Being John Malkovich Spike Jonze

Being John Malkovich Spike Jonze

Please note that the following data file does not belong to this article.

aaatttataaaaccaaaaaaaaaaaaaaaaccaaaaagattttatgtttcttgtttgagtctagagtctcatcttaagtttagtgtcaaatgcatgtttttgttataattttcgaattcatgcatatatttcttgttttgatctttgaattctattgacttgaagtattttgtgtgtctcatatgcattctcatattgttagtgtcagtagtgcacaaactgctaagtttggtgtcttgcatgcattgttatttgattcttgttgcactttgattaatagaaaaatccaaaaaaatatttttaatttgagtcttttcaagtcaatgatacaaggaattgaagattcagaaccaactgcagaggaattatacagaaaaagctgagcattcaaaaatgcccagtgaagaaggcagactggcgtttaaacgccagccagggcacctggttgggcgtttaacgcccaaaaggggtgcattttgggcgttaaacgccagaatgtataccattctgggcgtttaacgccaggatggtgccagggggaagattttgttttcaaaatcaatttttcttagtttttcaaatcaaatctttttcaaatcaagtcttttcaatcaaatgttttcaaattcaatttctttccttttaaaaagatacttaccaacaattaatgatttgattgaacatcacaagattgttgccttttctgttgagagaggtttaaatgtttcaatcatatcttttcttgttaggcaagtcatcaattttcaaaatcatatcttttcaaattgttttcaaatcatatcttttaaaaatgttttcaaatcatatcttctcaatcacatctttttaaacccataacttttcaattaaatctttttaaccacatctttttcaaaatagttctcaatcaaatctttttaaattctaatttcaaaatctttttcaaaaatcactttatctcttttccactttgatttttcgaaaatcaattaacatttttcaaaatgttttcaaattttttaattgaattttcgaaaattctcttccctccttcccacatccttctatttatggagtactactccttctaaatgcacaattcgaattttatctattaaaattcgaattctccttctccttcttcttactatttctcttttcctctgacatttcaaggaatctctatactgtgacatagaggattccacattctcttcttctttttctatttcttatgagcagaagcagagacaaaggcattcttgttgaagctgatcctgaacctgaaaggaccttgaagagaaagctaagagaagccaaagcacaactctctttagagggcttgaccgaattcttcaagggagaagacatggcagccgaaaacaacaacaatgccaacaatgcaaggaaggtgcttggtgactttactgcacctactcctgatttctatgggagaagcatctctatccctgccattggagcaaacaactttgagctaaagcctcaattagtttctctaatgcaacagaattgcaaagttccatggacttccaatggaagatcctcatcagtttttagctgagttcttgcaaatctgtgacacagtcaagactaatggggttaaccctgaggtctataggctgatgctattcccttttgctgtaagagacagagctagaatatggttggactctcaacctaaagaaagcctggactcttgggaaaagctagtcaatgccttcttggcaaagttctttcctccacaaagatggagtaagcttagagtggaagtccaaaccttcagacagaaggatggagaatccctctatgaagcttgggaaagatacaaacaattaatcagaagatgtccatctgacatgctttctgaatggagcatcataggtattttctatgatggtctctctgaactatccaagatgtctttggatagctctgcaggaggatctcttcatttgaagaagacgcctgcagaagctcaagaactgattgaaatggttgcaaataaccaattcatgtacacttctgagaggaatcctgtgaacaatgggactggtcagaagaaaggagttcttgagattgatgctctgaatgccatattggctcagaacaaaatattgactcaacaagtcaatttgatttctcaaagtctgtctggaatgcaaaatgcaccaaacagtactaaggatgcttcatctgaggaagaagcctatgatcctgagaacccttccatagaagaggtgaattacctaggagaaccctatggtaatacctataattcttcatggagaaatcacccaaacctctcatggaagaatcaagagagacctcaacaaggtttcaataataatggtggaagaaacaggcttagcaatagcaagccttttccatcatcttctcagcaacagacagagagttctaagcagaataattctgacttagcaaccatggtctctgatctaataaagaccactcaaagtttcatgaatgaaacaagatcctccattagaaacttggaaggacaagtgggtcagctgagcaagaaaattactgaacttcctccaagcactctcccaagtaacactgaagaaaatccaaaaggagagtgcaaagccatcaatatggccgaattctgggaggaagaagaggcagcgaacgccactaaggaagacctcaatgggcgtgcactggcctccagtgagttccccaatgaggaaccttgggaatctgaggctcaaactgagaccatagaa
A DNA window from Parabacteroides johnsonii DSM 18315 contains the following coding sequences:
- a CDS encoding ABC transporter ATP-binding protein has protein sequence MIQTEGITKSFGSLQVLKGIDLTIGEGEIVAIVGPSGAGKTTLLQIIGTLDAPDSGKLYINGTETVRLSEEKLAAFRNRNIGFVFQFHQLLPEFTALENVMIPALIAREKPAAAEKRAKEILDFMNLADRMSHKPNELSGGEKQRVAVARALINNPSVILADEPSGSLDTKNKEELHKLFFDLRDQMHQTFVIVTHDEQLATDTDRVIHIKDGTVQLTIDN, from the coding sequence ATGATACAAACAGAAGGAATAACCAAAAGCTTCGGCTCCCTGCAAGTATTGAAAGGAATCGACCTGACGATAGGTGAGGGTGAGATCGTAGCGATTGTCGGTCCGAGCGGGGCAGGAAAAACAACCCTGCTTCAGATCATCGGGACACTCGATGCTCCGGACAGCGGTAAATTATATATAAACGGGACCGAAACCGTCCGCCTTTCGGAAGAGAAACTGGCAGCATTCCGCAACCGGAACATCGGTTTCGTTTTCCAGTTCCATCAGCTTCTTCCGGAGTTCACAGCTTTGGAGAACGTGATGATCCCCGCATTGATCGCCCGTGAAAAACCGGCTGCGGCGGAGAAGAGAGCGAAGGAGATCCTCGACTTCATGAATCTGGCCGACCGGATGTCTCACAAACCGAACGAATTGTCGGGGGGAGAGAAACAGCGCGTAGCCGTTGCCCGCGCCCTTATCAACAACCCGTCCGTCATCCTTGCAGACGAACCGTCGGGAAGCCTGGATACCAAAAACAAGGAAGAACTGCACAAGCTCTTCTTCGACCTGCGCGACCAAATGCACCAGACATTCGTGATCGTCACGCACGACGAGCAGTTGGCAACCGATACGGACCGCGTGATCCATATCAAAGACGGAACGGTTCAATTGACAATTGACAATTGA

A quick glance at the marquee of your average gigaplex will tell you that there aren't too many original ideas out there, but even without being a funny and entertaining movie, which it is, Being John Malkovich is unique at the very least. This directorial debut from acclaimed video director Spike Jonze (responsible for Weezer's Happy Days take-off, and Fatboy Slim's "Torrance Community Dance Group" parody) is a skewed vision of celebrity and its hold on people unsatisfied with their own lives. Craig Schwartz (John Cusack) is a brilliant, but unsuccessful street puppeteer - his visionary tiny figures on strings could bring tears to your eyes if they weren't so hilariously absurd - and his wife Lotte (Cameron Diaz) is a pet store employee who's turned their apartment into a zoo. To make ends meet, he takes a job on the 7 1/2 floor of a corporate tower, and the introduction to that piece of absurdity is almost worth the price of admission alone. It gets stranger: In his tiny office, Schwartz discovers a tiny door that leads inside the head of actor John Malkovich. For 15 minutes at a time, before getting dumped out of thin air at the side of the New Jersey turnpike, one can be Malkovich, who plays himself. Catherine Keener also gives a spectacular turn as a bitchy office mate who entangles herself in Craig and Lotte's lives when they decide to sell tickets to Malkovich's head. The plot twists and turns get a little over-the-top in the film's final act, but where would you expect such a film to go? You don't know, of course, because you've never seen anything like it, and that's reason enough to see this.